“But there will be no gloom for her who was in anguish,” it says (v1).

Then there are some cryptic words about Galilee:

“He has made glorious the way of the sea, the land beyond the Jordan, Galilee of the nations” (v1).

There is a group of people in this world whose hearts leap with the name of Galilee.

“In the sixth month the angel Gabriel was sent from God to a city of Galilee named Nazareth, to a virgin…”(Luke 1:26).

People who know Jesus see him already here in verse one.

What happens to this group of people as they are in the darkness? They have the dawn.

“The people who walked in darkness have seen a great light; those who dwelt in a land of deep darkness, on them has light shone” (v2).

This group of people does not curse God. The light shines in their hearts because God has “shone his face” on them, as is prayed for in the Aaronic blessing. As a result of God’s face shining upon them, sorrow turns to joy and the speeding spoils takes a completely different turn.

“You have multiplied the nation; you have increased its joy. They rejoice before you as with joy at the harvest, as they are glad when they divide the spoil”(v3).

Upharsin + Maher-shalal-hash-baz. Here, both concepts are tied together in the dawn of God’s shining face. In the Immanuel, darkness brings light, for very soon we hear the words:

“For to us a child is born, to us a son is given…”(v6).

In the Nativity story we see this dawning.

Zechariah’s prophecy after the birth of John makes this connection:

“because of the tender mercy of our God, whereby the sunrise shall visit us from on high to give light to those who sit in darkness and in the shadow of death, to guide our feet into the way of peace” (Luke 1:78-79).

And Simeon said when he held the Babe in the temple,

“my eyes have seen your salvation that you have prepared in the presence of all peoples, a light for revelation to the Gentiles and for glory to your people Israel” (Luke 2:31-32).

Isaiah speaks of the Immanuel, God-with-us, who is born. This one whose birth earns him David’s throne forever, the promised one who is born (earthly) and given (divine). And if that is not clear enough, he declares the name of the one who is born:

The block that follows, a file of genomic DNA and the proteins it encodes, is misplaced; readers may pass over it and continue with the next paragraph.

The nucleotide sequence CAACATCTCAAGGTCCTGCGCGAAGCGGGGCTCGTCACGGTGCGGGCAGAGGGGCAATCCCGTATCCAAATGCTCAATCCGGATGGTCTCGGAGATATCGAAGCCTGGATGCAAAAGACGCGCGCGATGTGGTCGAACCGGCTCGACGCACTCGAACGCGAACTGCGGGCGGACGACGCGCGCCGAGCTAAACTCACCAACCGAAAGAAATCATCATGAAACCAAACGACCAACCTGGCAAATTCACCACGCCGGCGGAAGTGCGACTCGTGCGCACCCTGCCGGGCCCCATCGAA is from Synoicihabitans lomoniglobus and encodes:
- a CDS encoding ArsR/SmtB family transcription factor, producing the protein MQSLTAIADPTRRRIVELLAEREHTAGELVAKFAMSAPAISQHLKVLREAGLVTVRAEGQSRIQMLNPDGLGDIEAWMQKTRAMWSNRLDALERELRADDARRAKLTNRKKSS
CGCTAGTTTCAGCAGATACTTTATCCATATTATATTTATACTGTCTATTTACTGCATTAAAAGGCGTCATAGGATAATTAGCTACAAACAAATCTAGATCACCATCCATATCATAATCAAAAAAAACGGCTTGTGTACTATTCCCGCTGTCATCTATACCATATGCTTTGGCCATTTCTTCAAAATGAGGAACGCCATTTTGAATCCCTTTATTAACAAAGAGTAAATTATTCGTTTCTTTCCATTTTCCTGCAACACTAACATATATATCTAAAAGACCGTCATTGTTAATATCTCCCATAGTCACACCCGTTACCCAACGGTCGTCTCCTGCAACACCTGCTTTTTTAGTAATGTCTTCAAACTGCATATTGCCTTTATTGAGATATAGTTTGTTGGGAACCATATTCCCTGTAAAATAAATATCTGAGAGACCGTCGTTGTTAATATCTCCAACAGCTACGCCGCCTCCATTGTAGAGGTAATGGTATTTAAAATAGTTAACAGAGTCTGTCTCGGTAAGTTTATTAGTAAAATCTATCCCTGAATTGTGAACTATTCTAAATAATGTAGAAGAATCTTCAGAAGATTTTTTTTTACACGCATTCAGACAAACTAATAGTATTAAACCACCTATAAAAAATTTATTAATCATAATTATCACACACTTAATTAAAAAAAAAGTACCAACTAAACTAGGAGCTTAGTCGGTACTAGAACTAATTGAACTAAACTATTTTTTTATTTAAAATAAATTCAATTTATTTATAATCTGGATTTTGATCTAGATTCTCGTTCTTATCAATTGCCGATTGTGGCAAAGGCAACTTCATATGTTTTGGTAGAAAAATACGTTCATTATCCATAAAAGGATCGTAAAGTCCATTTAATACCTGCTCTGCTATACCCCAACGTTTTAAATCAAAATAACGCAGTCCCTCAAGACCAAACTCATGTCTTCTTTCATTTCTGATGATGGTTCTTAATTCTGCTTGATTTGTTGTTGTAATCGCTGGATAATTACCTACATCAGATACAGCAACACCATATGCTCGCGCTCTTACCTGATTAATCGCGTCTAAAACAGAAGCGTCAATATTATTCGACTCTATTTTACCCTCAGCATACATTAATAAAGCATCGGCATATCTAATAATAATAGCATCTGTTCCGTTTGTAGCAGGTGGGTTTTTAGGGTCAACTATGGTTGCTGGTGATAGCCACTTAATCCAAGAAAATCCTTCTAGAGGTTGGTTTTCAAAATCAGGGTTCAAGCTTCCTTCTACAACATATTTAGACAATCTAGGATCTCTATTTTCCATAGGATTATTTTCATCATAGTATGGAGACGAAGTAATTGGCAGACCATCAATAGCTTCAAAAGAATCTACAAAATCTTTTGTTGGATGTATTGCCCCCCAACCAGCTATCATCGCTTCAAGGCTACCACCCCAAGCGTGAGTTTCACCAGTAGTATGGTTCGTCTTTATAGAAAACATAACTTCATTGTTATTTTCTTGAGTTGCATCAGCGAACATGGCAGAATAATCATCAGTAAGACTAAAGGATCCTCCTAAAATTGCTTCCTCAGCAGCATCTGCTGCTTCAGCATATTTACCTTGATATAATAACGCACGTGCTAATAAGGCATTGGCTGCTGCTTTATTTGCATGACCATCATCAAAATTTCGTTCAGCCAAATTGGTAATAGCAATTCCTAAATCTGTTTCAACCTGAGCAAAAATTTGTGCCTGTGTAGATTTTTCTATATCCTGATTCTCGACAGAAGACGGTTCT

“Wonderful Counselor, Mighty God, Everlasting Father, Prince of Peace” (v6).

Isaiah, who urgently called people away from idolatry and to worship the living and true God, would not have accidentally called a born-man “God.” Rather, through Isaiah’s amazing prophecy, God intentionally made this truth of a coming God-man known to those who listened to Isaiah.

But as we saw earlier, the truth of Immanuel would become a sanctuary or a stone of offense (8:14-15). Immanuel’s nature would sift people in to two camps.


“Let the evildoer still do evil, and the filthy still be filthy,
and the righteous still do right, and the holy still be holy” (Rev 22:11)


In Isaiah 7-9 we clearly see God using suffering as a separation filter, sorting people into his sheep and the goats. We see the fists lifted in defiance and the faces hung in despair. People are given a choice to trust or not. They are culpable for their choices, and they choose exactly what they want. But we see, too, that only if God shines his face on people will they see the great light.

Thus we see that a suffering world is the venue to sort people, both by their deeds and by their God-given faith.


Isaiah 7 | Isaiah 8 | Isaiah 9

 

 

Separation Filters: Isaiah 8

The story of King Ahaz, the Syrian threat versus the Assyrian hope, the Immanuel promise, and the names of Isaiah’s sons all point to one amazing truth: This suffering world is the venue for sorting people both by their deeds and by God-given faith.


Maher-shalal-has-baz. Isaiah’s son, born as the first proof of God’s being with Israel, is named “The spoil speeds, the prey hastens.”

What kind of name is this? What kind of hope is here? The proof Ahaz got is this: the one you trust will betray you. This happened in the lifetime of Ahaz.

God had offered his presence as proof, and had promised consistent covenant provision if Israel would choose to trust his Character. As Christ had promised “living water” to those who came to him, here God refers to his faithful covenant-keeping acts as “the waters of Shiloah that flow gently.”